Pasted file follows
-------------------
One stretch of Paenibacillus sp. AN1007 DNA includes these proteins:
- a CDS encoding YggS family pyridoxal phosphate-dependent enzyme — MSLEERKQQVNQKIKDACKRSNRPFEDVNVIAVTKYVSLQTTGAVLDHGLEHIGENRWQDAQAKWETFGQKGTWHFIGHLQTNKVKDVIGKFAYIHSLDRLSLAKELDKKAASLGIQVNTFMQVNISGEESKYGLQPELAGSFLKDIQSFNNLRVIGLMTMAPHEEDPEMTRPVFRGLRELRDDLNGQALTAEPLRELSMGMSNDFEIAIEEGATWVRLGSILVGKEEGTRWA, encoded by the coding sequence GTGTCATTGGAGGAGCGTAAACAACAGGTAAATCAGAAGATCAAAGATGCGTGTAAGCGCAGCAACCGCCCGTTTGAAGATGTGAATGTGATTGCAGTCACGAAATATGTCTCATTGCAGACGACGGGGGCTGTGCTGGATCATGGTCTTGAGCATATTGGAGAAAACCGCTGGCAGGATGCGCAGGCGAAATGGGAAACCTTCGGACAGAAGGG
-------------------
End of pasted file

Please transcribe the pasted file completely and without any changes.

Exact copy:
One stretch of Paenibacillus sp. AN1007 DNA includes these proteins:
- a CDS encoding YggS family pyridoxal phosphate-dependent enzyme — MSLEERKQQVNQKIKDACKRSNRPFEDVNVIAVTKYVSLQTTGAVLDHGLEHIGENRWQDAQAKWETFGQKGTWHFIGHLQTNKVKDVIGKFAYIHSLDRLSLAKELDKKAASLGIQVNTFMQVNISGEESKYGLQPELAGSFLKDIQSFNNLRVIGLMTMAPHEEDPEMTRPVFRGLRELRDDLNGQALTAEPLRELSMGMSNDFEIAIEEGATWVRLGSILVGKEEGTRWA, encoded by the coding sequence GTGTCATTGGAGGAGCGTAAACAACAGGTAAATCAGAAGATCAAAGATGCGTGTAAGCGCAGCAACCGCCCGTTTGAAGATGTGAATGTGATTGCAGTCACGAAATATGTCTCATTGCAGACGACGGGGGCTGTGCTGGATCATGGTCTTGAGCATATTGGAGAAAACCGCTGGCAGGATGCGCAGGCGAAATGGGAAACCTTCGGACAGAAGGG